Surely saxophonist/composer Bob Brough must be one of the best jazzmen in Toronto. His second album, Like A Spring Day offers the opportunity to showcase the talents of singer Carol McCartney. Brough collaborated with lyricist Sonja Tran on all but two of the eleven compositions.
Last year at this time, I reviewed Bob Brough's debut recording, A Decade of Favorites and although he had appeared on over twenty recordings, this was his first album. The songs written for this new album are largely up-tempo tunes with optimistic titles like "I Know Love Must Be Near," "Paradise Is Good Enough For Me," and the title tune. Sonja Tran's lyrics are sunny and uplifting as exemplified by the "A View Painted Citron and Blue." The goods are delivered by Carol McCartney who sings in a manner reminiscent of Jackie Cain (Jackie & Roy). Her delivery is enthusiastic and she seems comfortable with the jazz vocal genre scatting with ease. The best example of this is on "Today" where she has an extended scat opportunity and also trades four with the band.
The best tune on the album is the durable standard "Indian Summer" in which the melody and lyrics mesh perfectly and that is not a critique of the Brough/Tran compositions. The one misstep is the title tune, "Like A Spring Day," which is a difficult song to set to words. It has a more fragmented melody line than the other tracks and McCartney's vocals seem rushed and tentative. I would imagine that if a more adventurous jazz singer wrote lyrics to a composition of say, Wayne Shorter, it would sound like this.
Bob Brough impressed us last year on his debut and, likewise, as an accompaniest he proves equally adept. We get to hear him solo on every track and also provide gorgeous obbligatos behind McCartney in a manner that you'd associate with Stan Getz or Scott Hamilton. When we get the first ballad, "Daisy," Brough elevates the song per his solo. On the version of the Simon & Garfunkel-associated "Scarborough Fair," taken at a faster tempo, McCartney delivers the melody line and then hands off to Brough who soulfully makes this into a legitimate jazz version. The trio of Stan Fomin, piano; Artie Roth, bass and Kevin Brow,drums are all regular members of the Brough group and provide fine support with Fomin and Roth getting in some brief solo space here.
Track Listing: Like A Spring Day, I Know Love Must Be Near, A View Painted Citron and Blue, Daisy, Indian Summer, Paradise is Good Enough For Me, Only Summer Knows, There's A Place In My Heart, Today, Scarborough Fair, When The Atmosphere's Right.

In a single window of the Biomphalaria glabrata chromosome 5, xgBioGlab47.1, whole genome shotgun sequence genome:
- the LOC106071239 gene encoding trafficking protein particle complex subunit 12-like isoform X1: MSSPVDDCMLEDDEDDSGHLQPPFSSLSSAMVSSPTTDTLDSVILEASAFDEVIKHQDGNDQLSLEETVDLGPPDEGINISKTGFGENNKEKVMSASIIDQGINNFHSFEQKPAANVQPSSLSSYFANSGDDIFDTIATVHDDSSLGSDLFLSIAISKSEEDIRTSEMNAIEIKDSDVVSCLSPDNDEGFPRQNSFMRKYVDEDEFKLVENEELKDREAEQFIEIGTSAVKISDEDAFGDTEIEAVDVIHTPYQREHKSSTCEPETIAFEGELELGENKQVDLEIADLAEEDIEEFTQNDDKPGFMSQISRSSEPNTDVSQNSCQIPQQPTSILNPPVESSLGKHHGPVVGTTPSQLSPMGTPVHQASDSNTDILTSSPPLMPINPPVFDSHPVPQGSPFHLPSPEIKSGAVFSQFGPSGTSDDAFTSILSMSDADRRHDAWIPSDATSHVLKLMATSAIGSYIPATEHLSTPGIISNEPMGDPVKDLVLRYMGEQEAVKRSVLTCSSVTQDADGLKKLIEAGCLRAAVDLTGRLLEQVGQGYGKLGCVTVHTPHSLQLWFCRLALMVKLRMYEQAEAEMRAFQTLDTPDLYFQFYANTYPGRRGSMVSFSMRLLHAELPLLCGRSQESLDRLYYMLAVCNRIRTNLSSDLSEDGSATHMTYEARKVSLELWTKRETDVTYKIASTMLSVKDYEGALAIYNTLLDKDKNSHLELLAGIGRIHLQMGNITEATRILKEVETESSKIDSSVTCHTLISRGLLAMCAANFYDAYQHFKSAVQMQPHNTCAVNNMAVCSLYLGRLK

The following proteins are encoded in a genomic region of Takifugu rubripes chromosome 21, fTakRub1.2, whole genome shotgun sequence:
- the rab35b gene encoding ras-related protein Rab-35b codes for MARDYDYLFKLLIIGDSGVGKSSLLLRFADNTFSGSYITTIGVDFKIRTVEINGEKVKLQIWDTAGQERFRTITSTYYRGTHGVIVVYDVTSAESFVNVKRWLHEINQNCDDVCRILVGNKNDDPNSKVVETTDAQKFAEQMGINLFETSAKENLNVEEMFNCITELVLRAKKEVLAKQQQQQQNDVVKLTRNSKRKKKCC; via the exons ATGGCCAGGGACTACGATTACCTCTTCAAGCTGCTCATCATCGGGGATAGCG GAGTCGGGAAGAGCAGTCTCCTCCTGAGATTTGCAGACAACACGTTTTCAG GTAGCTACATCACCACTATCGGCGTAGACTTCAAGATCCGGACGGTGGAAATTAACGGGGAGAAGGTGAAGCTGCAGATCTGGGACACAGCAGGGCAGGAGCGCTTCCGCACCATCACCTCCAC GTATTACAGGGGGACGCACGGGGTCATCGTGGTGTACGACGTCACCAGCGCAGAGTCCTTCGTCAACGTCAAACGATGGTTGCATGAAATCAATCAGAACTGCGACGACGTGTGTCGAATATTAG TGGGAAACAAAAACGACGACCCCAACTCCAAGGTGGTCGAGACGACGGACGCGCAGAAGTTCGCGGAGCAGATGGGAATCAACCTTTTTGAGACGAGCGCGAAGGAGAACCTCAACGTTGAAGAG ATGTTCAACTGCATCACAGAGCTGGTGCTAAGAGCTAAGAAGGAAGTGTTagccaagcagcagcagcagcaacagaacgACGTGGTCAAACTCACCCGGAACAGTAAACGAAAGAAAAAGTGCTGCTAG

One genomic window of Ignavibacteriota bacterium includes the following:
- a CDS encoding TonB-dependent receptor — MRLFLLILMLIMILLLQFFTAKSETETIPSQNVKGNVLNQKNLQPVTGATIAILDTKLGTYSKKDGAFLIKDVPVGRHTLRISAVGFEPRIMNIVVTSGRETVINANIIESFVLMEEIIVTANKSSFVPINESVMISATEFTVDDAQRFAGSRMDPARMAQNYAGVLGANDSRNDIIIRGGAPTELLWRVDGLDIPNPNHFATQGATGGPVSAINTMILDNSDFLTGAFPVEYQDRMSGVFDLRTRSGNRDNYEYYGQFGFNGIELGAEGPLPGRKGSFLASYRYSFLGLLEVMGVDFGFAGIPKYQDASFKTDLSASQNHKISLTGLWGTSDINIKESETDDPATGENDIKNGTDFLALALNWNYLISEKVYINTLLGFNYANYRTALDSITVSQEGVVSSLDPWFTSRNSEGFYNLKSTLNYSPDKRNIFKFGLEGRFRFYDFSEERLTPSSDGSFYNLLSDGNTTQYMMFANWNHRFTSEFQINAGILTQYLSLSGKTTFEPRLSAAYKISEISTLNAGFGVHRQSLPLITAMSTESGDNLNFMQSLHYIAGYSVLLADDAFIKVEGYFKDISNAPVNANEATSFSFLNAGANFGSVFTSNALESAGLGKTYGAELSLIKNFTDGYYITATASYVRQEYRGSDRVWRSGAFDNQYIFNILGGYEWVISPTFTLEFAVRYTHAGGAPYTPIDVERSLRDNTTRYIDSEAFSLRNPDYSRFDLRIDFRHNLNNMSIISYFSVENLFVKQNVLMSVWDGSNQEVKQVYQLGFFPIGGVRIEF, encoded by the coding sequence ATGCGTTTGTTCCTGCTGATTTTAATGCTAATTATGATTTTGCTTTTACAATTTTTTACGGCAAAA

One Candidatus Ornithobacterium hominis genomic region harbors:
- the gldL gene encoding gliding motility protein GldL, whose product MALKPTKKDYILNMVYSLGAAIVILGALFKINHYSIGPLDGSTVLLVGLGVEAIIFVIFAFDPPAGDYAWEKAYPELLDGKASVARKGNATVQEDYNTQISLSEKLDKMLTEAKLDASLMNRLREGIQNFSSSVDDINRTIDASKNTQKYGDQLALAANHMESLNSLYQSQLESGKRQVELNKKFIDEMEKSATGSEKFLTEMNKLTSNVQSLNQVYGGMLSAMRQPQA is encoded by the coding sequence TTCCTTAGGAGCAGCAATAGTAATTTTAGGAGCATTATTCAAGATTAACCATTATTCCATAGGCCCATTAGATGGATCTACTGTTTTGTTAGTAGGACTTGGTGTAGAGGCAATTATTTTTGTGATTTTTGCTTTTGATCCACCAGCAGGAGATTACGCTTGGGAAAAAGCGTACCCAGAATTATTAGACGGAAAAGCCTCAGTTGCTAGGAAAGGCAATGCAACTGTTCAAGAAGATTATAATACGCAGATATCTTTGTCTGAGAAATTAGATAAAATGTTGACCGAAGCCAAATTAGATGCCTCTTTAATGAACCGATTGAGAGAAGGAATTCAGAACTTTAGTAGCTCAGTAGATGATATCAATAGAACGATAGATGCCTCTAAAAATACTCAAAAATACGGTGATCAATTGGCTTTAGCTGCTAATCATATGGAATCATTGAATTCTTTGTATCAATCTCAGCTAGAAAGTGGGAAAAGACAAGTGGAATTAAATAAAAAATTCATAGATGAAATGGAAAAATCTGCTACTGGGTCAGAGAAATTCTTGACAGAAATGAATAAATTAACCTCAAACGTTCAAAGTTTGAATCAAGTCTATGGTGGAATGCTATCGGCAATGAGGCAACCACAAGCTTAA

Personnel: Bob Brough, saxophones; Carol McCartney, vocal; Stan Fomin, piano; Artie Roth, bass; Kevin Brown, drums.
I love jazz because...it's in my blood! My late father, Billy Ainsworth, was a musical prodigy who dropped out of school at 17 after he stunned the seasoned musicians of the Tommy Dorsey Orchestra with an in-off-the-street audition
I love jazz because...it's in my blood! My late father, Billy Ainsworth, was a musical prodigy who dropped out of school at 17 after he stunned the seasoned musicians of the Tommy Dorsey Orchestra with an in-off-the-street audition. He was on the band bus the next day as Dorsey's alto sax and clarinet player, and never looked back. He played with great bandleaders such as Freddie Martin, Tex Beneke and Ray McKinley, some before he was out of his teens (they had to lie about his age to get him into nightclubs). Many older musicians have told me he was the greatest alto sax player they ever worked with. He was equally great on clarinet and was clarinetist and harmony singer for cocktail jazz pioneers, the Ernie Felice Quartet.
He eventually left the road and settled down, and that's when I came in. By that time, he was, by day, vocal group session leader/player/arranger for classic jingles and commercial music produced in Dallas. At night, he played in society bands, jazz combos and elegant showrooms. Tuesdays were slow in the showrooms, so band members' families got in free, and my mom took me to see him backing such legends as Tony Bennett, Mel Torme, Steve and Eydie, and a very old Ella Fitzgerald. Between that, hearing his record collection, growing up around the legendary musicians and singers who were like aunts and uncles to me, and just listening to him practice around the house, filling the neighborhood with incredible jazz sax riffs, I couldn't help becoming that weird kid who was listening to Peggy Lee, Ella and Manhattan Transfer when my classmates were listening to rock, country and soul.
Even though he died before I ever sang professionally, he remains my inspiration and all my CDs are dedicated to him. I like to think that he'd like my music, since it's built on the foundation he handed down to me.